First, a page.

At the AMF level:
French AIFMs typically use the following legal structures:
AIFMs are responsible for the portfolio management and the risk management of AIFs.
Under French law, AIFMs must be authorised by the AMF as portfolio management companies.
As regulated entities, portfolio management companies are subject to a complete legal and regulatory framework. Thus, any portfolio management company must comply with many requirements, in particular:
Fees invoiced by portfolio management companies (ie, management fees, commissions related to issuance or placement of shares/units) are generally fully subject to CIT under standard rules. Subject to certain exceptions, such fees are generally exempt from VAT.
As a general rule, companies must be operated in France in order to be subject to CIT in France on profits they realise.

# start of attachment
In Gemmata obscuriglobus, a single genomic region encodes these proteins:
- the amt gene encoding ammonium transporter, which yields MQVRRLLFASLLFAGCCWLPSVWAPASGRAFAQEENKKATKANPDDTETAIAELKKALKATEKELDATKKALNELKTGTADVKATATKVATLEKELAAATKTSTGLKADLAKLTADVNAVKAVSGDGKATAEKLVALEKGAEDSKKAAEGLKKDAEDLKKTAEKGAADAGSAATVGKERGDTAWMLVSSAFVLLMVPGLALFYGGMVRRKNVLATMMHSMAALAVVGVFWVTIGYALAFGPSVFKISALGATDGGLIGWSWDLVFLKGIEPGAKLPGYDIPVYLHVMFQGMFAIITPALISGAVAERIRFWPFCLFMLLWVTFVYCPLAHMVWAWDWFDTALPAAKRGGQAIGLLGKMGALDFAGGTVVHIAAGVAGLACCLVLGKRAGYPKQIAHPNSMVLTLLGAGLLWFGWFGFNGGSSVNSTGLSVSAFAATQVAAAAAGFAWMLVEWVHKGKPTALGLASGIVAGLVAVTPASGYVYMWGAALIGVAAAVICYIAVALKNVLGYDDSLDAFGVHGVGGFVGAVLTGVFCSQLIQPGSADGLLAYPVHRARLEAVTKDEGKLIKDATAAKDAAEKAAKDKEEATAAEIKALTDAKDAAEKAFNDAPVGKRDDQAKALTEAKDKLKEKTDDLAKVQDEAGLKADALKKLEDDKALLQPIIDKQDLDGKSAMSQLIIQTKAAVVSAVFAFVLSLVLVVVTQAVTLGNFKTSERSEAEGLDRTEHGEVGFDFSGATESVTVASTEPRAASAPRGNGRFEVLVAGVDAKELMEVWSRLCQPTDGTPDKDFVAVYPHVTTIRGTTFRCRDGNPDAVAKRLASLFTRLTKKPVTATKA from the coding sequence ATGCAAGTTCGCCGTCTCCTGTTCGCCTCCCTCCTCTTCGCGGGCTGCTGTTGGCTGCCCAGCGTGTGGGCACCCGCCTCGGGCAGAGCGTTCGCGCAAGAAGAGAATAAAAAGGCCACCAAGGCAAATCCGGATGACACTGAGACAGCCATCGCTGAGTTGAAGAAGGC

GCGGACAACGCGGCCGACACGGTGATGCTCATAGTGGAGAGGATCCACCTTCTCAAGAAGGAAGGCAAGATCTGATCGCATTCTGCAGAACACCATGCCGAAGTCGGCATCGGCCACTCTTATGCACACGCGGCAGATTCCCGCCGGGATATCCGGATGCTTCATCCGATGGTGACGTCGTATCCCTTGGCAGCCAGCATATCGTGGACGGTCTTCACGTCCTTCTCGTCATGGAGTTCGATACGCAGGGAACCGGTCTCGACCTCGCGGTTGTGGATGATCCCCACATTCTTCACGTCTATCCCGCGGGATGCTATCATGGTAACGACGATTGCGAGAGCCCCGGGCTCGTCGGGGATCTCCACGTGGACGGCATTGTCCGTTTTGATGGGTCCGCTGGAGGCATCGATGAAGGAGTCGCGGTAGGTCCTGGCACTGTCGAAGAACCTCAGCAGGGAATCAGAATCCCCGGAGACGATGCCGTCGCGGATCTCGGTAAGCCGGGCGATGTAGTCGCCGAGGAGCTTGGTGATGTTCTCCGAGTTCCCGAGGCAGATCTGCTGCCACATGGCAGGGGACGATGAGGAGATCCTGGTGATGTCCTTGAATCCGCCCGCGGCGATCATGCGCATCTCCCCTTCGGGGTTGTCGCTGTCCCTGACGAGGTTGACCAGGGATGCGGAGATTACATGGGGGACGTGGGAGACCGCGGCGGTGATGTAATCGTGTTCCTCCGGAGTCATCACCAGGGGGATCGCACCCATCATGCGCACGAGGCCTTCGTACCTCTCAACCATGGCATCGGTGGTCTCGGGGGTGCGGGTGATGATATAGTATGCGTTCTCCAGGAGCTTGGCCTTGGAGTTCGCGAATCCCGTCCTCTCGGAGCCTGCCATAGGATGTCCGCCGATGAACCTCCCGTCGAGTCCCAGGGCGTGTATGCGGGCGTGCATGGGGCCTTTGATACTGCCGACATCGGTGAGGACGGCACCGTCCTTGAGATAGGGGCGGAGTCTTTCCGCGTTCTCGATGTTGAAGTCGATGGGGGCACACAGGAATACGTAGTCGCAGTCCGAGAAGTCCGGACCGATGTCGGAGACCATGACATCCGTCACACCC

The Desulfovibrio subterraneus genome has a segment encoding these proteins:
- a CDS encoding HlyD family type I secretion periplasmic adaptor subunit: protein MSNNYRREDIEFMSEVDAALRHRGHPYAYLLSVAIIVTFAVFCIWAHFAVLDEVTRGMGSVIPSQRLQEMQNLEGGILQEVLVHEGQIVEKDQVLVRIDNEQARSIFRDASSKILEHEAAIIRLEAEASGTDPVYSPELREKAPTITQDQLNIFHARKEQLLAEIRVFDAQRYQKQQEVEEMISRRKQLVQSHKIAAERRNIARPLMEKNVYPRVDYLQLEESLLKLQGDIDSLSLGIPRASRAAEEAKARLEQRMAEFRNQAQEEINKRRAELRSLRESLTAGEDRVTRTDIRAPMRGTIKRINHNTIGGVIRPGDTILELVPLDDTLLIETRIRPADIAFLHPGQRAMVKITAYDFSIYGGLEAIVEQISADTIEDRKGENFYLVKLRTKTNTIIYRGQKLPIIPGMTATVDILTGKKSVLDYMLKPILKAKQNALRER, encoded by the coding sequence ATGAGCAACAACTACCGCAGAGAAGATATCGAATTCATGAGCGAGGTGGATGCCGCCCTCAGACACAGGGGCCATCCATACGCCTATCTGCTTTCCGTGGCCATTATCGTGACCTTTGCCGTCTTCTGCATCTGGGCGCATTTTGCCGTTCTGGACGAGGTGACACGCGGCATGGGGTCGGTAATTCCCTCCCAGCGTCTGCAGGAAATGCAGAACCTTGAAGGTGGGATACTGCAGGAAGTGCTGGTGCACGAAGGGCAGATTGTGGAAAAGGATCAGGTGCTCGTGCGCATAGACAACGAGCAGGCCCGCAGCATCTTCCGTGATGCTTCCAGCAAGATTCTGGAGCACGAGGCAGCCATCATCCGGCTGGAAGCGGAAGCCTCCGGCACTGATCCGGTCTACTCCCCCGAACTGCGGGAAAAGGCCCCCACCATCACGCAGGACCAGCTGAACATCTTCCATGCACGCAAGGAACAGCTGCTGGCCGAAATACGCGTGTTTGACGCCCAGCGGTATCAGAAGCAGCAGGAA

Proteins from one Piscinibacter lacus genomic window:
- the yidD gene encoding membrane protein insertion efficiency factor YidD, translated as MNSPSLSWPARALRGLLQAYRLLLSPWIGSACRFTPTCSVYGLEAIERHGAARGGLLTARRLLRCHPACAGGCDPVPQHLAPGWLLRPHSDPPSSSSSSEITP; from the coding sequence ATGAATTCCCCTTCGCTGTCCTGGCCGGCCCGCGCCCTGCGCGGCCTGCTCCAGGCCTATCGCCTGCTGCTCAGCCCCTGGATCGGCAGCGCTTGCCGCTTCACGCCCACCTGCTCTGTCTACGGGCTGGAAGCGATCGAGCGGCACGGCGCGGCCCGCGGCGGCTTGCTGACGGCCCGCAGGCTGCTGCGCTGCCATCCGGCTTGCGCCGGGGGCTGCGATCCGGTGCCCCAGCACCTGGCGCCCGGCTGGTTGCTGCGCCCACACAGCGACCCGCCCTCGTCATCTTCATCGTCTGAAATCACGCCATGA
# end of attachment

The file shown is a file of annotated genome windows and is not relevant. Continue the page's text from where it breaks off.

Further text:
In this respect, in a ruling dated 21 September 2012, the French Tax Authorities have indicated that the fact of a French portfolio management company managing a foreign AIF should not, per se, create a French permanent establishment in France of such AIF. Pursuant to this ruling, the profits and gains realised by such foreign AIF are not subject to CIT in France. This rule applies to any type of AIFs (ie, funds taking the form of corporations or partnerships or co-ownerships of assets), and whatever the jurisdiction in which they are established (EU member state or not). However, it is important to note that, in contrast, fees received by such portfolio management company with respect to the foreign AIFs are taxable in France.
A specific tax regime applies to distributions paid and gains realised on sales of carried interest shares or units by carried interest shareholders or unit-holders under certain conditions.
This tax regime applies to:
Under this regime, distributions paid by such funds and gains realised on sales of carried interest shares or units by carried interest shareholders or unit-holders are treated as capital gains or income on securities for individual tax purposes. Under this regime they benefit from a flat taxation rate of 30% (see 4.7 FATCA/CRS Compliance Regime, below).